Match Group dating app Hinge will introduce a new verification feature next month that will allow users to prove who they say they are by filming a short video selfie, wired reports. The optional feature will prompt users to record a short clip, which Match Group will then compare to the photos posted to their profiles using a combination of machine learning tools and human moderation. If a user passes the test, their profile will receive a “Verified” badge, providing additional assurance to potential daters.
The feature’s launch comes as the amount of money lost as part of the so-called “romantic scams” skyrockets. In February, the FTC reported that people lost a record $547 million to these scams in 2021, an 80 percent increase from the previous year. The exact details of the scams vary, but often involve asking for help while claiming to be suffering from a financial or health crisis, or needing money to claim an inheritance or close an important business deal. .
“We are committed to investing in new updates and technologies that prevent harm to our daters”
Scammers can also use dating apps to encourage their victims to “invest” in cryptocurrencies, while actually having their money transferred to illegal cryptocurrency exchanges, The New York Times reports. “A growing trend in 2021 was for scammers to use romance as a hook to trick people into fake investments, especially cryptocurrency,” the FTC says, noting that $139 million worth of cryptocurrency was reported as lost to romance scams last year.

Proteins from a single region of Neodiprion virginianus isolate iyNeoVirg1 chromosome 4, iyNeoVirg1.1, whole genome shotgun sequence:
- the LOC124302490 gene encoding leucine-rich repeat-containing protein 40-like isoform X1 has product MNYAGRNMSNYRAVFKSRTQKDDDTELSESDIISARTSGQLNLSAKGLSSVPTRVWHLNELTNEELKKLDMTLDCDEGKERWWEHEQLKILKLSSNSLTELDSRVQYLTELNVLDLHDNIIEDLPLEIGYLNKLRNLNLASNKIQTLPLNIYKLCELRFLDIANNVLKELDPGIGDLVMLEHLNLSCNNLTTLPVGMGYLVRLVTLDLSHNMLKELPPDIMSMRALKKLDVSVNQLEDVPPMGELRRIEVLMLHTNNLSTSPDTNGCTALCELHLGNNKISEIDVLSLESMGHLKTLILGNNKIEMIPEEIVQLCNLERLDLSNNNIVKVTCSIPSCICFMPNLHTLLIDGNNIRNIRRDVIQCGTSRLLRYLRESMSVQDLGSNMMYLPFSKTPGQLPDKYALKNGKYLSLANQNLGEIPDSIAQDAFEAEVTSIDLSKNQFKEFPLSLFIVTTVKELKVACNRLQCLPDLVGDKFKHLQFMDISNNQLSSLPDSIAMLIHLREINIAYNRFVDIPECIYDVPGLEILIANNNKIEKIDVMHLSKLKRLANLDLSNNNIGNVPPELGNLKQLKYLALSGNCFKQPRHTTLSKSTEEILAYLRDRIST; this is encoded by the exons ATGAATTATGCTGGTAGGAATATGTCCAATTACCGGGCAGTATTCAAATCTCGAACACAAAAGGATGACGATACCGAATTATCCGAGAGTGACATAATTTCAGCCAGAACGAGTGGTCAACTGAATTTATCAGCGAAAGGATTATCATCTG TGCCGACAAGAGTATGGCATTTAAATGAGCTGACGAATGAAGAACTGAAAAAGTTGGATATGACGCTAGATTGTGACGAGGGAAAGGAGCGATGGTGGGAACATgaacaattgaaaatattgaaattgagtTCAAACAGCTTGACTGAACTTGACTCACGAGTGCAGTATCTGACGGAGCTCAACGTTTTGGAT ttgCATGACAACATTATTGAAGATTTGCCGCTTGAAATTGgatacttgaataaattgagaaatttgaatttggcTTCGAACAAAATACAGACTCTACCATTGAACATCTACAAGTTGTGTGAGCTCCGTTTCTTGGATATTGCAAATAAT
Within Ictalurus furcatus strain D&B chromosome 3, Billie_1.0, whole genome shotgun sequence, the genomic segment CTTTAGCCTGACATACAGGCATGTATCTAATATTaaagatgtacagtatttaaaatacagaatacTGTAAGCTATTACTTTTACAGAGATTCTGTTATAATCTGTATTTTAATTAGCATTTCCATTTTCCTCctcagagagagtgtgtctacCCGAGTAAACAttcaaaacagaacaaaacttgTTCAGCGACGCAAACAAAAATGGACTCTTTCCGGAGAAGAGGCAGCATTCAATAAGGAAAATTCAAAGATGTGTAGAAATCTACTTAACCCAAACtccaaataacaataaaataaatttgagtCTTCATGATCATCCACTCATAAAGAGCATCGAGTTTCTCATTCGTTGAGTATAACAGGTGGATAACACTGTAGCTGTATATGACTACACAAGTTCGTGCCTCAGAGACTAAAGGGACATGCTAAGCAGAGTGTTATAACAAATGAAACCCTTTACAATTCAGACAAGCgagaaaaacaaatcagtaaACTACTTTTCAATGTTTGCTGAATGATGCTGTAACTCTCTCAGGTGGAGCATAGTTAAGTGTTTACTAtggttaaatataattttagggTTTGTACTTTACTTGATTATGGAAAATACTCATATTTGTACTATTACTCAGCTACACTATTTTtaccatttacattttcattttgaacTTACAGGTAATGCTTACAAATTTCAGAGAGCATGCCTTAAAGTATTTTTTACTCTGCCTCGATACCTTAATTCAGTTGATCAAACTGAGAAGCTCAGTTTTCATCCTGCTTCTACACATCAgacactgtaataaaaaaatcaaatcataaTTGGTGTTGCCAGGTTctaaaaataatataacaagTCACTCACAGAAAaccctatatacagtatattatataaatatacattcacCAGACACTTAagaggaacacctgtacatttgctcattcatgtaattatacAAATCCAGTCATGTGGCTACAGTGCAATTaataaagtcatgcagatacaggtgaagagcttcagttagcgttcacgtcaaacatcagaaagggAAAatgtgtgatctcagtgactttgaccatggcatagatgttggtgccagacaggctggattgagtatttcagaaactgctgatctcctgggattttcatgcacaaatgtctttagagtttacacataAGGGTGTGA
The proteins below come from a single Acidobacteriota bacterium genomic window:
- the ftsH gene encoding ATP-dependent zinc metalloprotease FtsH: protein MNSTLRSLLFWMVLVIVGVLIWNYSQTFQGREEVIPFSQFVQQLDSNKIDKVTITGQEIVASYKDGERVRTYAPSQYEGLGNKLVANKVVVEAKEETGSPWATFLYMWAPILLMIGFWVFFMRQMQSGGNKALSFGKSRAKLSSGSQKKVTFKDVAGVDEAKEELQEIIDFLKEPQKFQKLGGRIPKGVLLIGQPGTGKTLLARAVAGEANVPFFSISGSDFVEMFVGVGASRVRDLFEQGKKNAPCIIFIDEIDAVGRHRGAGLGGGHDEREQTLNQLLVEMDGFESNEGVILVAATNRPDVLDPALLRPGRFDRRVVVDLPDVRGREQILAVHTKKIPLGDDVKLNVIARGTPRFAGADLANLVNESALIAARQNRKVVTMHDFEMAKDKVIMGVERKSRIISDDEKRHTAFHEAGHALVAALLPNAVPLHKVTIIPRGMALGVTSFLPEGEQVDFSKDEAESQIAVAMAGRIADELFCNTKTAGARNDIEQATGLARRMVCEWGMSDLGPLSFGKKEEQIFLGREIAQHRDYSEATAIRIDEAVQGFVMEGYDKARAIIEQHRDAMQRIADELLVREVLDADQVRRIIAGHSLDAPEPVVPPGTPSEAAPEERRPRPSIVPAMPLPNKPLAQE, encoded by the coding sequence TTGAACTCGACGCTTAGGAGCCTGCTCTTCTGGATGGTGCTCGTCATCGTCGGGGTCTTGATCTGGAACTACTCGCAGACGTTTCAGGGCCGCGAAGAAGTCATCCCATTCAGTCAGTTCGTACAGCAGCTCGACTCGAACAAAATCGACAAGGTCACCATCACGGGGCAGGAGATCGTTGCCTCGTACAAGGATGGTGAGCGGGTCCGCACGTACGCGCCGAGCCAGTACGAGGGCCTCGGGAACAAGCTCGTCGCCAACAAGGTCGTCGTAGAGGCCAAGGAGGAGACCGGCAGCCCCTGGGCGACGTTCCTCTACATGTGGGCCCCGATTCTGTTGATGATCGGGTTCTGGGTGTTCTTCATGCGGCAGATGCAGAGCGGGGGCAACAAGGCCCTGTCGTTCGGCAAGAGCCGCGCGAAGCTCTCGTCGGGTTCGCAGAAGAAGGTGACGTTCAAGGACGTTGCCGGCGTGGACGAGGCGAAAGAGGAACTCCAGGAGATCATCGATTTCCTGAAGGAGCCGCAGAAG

“As romantic scammers find new ways to cheat people, we are committed to investing in new updates and technologies that prevent harm to our daters,” said Jarryd Boyd, director of brand communications at Hinge. After its first launch next month, Hinge says the video verification feature should be available worldwide in December.
By relying on video rather than photographic selfies, as many of these other services do, Hinge’s verification process should, in theory, be harder to trick. But a privacy and security researcher quoted by wired suggested that the rise of deepfake technology could eventually allow scammers to trick Hinge’s system.
These issues suggest that potential daters should exercise caution when chatting with strangers online, especially if they make up excuses not to meet in person or want you to transfer money. If you match up with someone who claims to be a former J-Pop star and a model who is studying abroad and looking for love, it might be a little too good to be true.